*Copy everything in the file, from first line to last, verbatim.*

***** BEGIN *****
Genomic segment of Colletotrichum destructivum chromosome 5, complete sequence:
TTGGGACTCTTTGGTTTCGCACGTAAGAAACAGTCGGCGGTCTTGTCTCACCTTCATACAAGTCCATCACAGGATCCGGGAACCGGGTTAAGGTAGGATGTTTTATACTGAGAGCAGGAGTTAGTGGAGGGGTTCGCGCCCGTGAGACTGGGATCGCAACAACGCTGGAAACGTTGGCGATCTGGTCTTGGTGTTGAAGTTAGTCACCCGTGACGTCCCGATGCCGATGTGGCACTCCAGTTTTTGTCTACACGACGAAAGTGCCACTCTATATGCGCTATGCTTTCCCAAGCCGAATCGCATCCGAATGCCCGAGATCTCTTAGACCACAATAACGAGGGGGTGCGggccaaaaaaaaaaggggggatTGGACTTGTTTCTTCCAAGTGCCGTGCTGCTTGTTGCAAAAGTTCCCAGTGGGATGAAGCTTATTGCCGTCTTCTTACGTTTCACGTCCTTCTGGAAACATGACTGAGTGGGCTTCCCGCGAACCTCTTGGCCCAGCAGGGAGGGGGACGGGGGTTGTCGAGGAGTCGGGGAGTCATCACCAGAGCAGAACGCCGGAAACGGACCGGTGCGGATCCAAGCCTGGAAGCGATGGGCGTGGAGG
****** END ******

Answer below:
Genomic segment of Colletotrichum destructivum chromosome 5, complete sequence:
TTGGGACTCTTTGGTTTCGCACGTAAGAAACAGTCGGCGGTCTTGTCTCACCTTCATACAAGTCCATCACAGGATCCGGGAACCGGGTTAAGGTAGGATGTTTTATACTGAGAGCAGGAGTTAGTGGAGGGGTTCGCGCCCGTGAGACTGGGATCGCAACAACGCTGGAAACGTTGGCGATCTGGTCTTGGTGTTGAAGTTAGTCACCCGTGACGTCCCGATGCCGATGTGGCACTCCAGTTTTTGTCTACACGACGAAAGTGCCACTCTATATGCGCTATGCTTTCCCAAGCCGAATCGCATCCGAATGCCCGAGATCTCTTAGACCACAATAACGAGGGGGTGCGggccaaaaaaaaaaggggggatTGGACTTGTTTCTTCCAAGTGCCGTGCTGCTTGTTGCAAAAGTTCCCAGTGGGATGAAGCTTATTGCCGTCTTCTTACGTTTCACGTCCTTCTGGAAACATGACTGAGTGGGCTTCCCGCGAACCTCTTGGCCCAGCAGGGAGGGGGACGGGGGTTGTCGAGGAGTCGGGGAGTCATCACCAGAGCAGAACGCCGGAAACGGACCGGTGCGGATCCAAGCCTGGAAGCGATGGGCGTGGAGG